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Management Side
Paper Companies Call for Dumping Investigation
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Washington, D.C, USA 24 January 2015 -- Four US papermakers--Domtar Corp., Packaging Corp. of America, Finch Paper LLC and P.H. Glatfelter Co.--are lodging petitions with the US Dept. of Commerce and the International Trade Commission to protest "dumping" in the US of uncoated, sheeted printing and copying papers. The protesting companies are seeking duties on these papers coming from China, Indonesia, Brazil, Portugal and Australia. The petitioners allege that the papers in question are being sold too cheaply to US buyers and, further, that the suppliers in China and Indonesia are receiving government subsidies. The US market for the paper covered by the petitions is estimated to be about US $4.5 billion annually.

John D. Williams, president and CEO of Domtar, said in a statement, "Competition makes us a better, stronger company, but it must be fair competition. This petition asks the government to look at the facts and make any adjustments required to establish a level playing field."

Mark Wilde, analyst with BMO Capital Markets Corp., noted that imports of uncoated paper have been surging. He pointed out that North American uncoated white paper shipments in 2014 dropped 8.1%, yet North American demand was down just 4.3%--evidence of the effects of imports on US production. He continued, "In our view, there is likely to be some substance to this case because of how the industry functions around the world." He also noted that the situation is complicated by the rise in the US dollar and slow growth in many offshore markets. "At the same time," he said, "a stronger US dollar is making sales to the US market more financially attractive for offshore producers."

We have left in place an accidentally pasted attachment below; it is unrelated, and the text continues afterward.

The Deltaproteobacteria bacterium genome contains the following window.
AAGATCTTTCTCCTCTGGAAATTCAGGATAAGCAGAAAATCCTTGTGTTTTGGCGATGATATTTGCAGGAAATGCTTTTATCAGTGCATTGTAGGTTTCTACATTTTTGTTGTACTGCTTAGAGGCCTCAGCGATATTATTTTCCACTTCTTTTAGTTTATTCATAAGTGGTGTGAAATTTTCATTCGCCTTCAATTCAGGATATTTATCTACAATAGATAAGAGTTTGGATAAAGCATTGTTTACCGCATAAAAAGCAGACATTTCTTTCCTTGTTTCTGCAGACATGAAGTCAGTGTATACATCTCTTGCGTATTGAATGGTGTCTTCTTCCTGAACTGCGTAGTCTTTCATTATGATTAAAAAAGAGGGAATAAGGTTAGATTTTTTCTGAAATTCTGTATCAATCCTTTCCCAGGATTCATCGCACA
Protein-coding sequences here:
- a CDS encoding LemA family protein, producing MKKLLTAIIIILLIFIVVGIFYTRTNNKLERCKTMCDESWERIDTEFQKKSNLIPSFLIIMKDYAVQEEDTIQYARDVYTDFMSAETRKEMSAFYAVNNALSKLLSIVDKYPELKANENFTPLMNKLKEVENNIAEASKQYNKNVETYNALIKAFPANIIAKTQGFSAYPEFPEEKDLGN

The paper company petitions have been seconded by the American Forest & Paper Association, which said in a statement, "The petitions for an anti-dumping and countervailing duty investigation...are an important part of ensuring robust and competitive global markets. We encourage the Commerce Department and the International Trade Commission to review carefully the evidence provided and to make a determination as quickly as possible."

 

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